KTM 990 Adventure R


Make Model

KTM 990 Adventure R




Four stroke, 75°V-twin cylinder, DOHC, 4 valves per cylinder


999.8 cc / 60.9 cu-in

Bore x Stroke 101 x 62.4mm
Cooling System Liquid cooling
Compression Ratio 11.5;1


Keihin Electronic Fuel Injection EMS
Lubrication Pressure lubrication with 2 Eaton pumps
Engine Oil Motorex, SAE 10W-50
Exhaust Twin stainless steel silencer with regulated catalytic converter


Contactless, controlled, fully electronic ignition system with digital ignition timing adjustment
Battery 12 V/11.2 Ah
Starting Electric

Max Power

113.3 hp / 84.5 kW @ 8750 rpm

Max Torque

100 Nm / 73.8 lb-ft @ 6500 rpm
Clutch Wet Multi-disc hydraulically operated,


6 Speed 
Final Drive Chain, X-Ring 5/8 x 5/16"
Primary Drive 35:67
Final Drive Ratio 16:42
Frame Tubular cromoly spaced frame. powered coated
Handlebar Aluminium, tapered, Ø 28/22 mm

Front Suspension

48mm WP USD forks
Front Wheel Travel 248 mm / 9.7 in

Rear Suspension

WP-PDS rear shock, hydraulic spring preload
Rear Wheel Travel 248 mm / 9.7 in

Front Brakes

2x 300mm Brembo discs 2 piston calipers

Rear Brakes

Single 240mm Brembo disc 1 piston caliper
Front Wheel 2.15 x 21'';
Rear Wheel 4.25 x 18''

Front Tyre

90/90 -21

Rear Tyre

150/70 -R18
Steering Head Angle 63.4°
Rake 26.6°
Trail 119 mm / 4.68 in
Wheelbase 1570 mm /  61.8 in
Seat Height 915 mm / 36. in
Ground Clearance 316 mm / 12.4 in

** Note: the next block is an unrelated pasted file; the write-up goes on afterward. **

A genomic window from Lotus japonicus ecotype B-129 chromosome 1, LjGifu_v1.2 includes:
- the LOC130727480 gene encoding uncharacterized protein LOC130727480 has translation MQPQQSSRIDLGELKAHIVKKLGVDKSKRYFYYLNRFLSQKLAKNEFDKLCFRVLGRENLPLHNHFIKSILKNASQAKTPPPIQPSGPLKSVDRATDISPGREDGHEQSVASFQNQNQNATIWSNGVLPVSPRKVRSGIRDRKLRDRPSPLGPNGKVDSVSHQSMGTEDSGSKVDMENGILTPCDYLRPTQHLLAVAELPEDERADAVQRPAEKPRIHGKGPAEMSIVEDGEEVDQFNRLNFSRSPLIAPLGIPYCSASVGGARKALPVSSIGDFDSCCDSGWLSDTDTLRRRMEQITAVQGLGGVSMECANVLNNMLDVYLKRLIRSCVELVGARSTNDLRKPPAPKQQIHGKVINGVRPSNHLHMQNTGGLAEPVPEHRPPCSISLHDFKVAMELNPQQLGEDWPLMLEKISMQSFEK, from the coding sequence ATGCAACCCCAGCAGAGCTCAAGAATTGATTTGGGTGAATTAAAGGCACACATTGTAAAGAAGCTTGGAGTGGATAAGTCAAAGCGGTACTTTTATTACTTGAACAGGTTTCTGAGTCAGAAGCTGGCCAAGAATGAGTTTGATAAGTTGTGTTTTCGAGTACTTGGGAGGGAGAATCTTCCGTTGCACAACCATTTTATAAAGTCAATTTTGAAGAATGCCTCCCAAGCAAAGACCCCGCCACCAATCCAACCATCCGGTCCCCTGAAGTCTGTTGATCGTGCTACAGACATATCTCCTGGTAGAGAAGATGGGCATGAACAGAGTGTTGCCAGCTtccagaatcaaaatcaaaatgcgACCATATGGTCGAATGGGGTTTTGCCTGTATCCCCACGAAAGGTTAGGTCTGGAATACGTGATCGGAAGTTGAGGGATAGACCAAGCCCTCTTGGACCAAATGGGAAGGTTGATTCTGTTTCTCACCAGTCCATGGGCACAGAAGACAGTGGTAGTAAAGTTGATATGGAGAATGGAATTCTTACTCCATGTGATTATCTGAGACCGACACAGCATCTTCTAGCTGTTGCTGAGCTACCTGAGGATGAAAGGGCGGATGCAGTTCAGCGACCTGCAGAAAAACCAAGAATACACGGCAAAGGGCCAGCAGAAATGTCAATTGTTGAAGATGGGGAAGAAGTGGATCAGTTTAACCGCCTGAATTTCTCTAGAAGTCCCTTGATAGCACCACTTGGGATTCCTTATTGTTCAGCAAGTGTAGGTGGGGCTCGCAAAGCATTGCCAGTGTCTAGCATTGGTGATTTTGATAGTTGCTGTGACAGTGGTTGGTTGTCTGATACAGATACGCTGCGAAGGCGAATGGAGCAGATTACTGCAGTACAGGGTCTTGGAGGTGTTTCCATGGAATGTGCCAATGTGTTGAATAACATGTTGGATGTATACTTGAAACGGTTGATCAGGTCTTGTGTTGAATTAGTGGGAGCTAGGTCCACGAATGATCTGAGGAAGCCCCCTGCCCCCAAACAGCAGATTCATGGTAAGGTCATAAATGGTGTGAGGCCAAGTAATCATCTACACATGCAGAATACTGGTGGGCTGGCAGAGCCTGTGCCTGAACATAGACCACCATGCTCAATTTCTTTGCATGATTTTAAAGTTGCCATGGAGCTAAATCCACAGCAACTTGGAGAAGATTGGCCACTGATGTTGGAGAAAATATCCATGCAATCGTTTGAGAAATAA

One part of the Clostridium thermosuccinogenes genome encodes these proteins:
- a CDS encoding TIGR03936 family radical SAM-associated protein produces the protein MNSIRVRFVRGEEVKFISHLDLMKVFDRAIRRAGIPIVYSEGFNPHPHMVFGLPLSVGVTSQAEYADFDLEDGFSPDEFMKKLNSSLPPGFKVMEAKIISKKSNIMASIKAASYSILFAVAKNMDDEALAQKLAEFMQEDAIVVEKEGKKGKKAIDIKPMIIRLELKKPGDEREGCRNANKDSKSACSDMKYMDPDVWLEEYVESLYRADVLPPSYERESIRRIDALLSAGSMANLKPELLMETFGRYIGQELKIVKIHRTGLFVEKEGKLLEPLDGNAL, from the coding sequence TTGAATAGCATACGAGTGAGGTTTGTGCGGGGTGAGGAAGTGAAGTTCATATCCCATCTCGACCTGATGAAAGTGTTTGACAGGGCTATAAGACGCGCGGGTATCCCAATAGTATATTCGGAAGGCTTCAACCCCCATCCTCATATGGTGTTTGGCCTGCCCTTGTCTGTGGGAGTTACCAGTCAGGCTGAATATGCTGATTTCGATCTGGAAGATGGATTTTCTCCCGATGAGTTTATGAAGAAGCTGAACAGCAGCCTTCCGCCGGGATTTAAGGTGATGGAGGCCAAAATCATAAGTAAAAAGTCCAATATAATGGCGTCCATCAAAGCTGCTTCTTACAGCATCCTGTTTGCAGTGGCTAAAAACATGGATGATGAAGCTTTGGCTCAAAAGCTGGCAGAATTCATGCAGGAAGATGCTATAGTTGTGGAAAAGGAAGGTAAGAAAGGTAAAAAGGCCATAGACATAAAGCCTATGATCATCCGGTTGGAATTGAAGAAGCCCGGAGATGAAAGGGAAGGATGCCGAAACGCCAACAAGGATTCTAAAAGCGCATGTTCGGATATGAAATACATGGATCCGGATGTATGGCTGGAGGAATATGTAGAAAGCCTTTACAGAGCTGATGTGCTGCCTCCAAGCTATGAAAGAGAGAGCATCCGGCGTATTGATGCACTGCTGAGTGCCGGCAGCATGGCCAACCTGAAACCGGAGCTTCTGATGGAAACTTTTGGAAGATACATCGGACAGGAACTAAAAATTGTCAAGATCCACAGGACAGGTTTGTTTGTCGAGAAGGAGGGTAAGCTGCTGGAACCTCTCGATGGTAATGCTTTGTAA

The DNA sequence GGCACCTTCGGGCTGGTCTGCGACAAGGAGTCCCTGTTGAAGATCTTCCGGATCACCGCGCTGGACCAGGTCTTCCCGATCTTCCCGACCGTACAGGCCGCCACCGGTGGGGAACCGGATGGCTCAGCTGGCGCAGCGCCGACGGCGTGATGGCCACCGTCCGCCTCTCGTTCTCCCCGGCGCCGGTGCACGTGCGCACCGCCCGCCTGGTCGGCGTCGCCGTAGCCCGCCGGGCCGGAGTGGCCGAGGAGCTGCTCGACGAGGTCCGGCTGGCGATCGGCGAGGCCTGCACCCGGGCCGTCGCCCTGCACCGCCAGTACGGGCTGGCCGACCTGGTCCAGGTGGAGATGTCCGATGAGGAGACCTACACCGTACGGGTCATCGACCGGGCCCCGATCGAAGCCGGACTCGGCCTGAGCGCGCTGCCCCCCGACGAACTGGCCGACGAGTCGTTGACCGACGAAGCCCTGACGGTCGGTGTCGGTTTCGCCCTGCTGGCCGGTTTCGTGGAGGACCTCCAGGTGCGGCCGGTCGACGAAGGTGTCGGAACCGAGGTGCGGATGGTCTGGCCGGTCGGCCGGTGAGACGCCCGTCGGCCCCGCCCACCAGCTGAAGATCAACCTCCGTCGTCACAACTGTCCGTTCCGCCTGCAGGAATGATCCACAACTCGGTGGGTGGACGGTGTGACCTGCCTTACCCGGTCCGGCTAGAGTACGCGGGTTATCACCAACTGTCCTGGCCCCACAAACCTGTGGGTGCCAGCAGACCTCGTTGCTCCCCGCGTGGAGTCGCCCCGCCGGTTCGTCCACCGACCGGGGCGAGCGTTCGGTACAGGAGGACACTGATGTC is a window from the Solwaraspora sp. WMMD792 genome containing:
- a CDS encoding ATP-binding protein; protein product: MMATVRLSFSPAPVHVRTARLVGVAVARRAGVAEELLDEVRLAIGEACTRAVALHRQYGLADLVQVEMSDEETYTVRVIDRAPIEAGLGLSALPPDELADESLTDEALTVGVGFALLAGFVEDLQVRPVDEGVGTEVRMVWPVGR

Dry Weight

207 kg / 456.34 lbs

Fuel Capacity 

19.5 Litres / 5.1 gal

Consumption Average

17.2 km/lit

Standing ¼ Mile  

12.0 sec

Top Speed

210.7 km/h

KTM likes to diversify their model range so we’re dealing with a base 990 Adventure model and a 990 Adventure R, both bikes being built around the same 999cc, twin-cylinder, four-stroke, V 75-degree engine that is tuned to provide the rider with 104.6 hp at 8,250 rpm and 100 Nm at 6,750 rpm on the standard model while the 113.31 hp at 8,750 rpm and also 100 Nm at 6,750 rpm on the “R” model are claimed to provide a healthier rush all through the rev range.

Apart from being more powerful, the “R” model is also 2 kilograms lighter than the standard one and features an almost 2 inches higher seat so it addresses to taller and more experienced riders who have long expected for a model that would bring riding excitement back on the scene.

The KTM 990 Adventure not only being turned into a more powerful, torquier and slightly heavier motorcycle, but standing as the base for the brand new 2009 KTM 990 Adventure R. The Austrian brand’s R series stands for even more power than on the standard models, lighter weight and distinctive look so it’s almost like sending your bike to the tuner shop and being provided with an all around upgraded package. Still, being a production bike, exclusivity doesn’t fit in this description.


MCN has just ridden the new for 2009 KTM 990 Adventure R for the first time on a 250km on/off road trek in Sardinia.

The new motorcycle takes over from the 990 Adventure S as the top-of-the-range on/off road machine in KTM’s range, and is also the most powerful yet with 115bhp from the Superduke-derived engine, 18bhp more than the older machine.

The suspension also gets 55mm extra suspension travel to give it extra off-road capability, but otherwise the mechanicals are the same as the 2009 990 Adventure (which also gets a small power boost to 106bhp and a smoother-running crank design).

MCN’s Chris Newbigging has been riding the bike and says:

“The Adventure R is notably more punchy than the standard bike, but isn’t ferocious and is easy to ride on an unfamiliar road because of the extra flexibility.

"The taller seat height can make the bike awkWard at a standstill, even though I am six feet tall. It has extra suspension travel compared to standard, firmer settings make it more composed on bumpy roads without compromising the ride quality.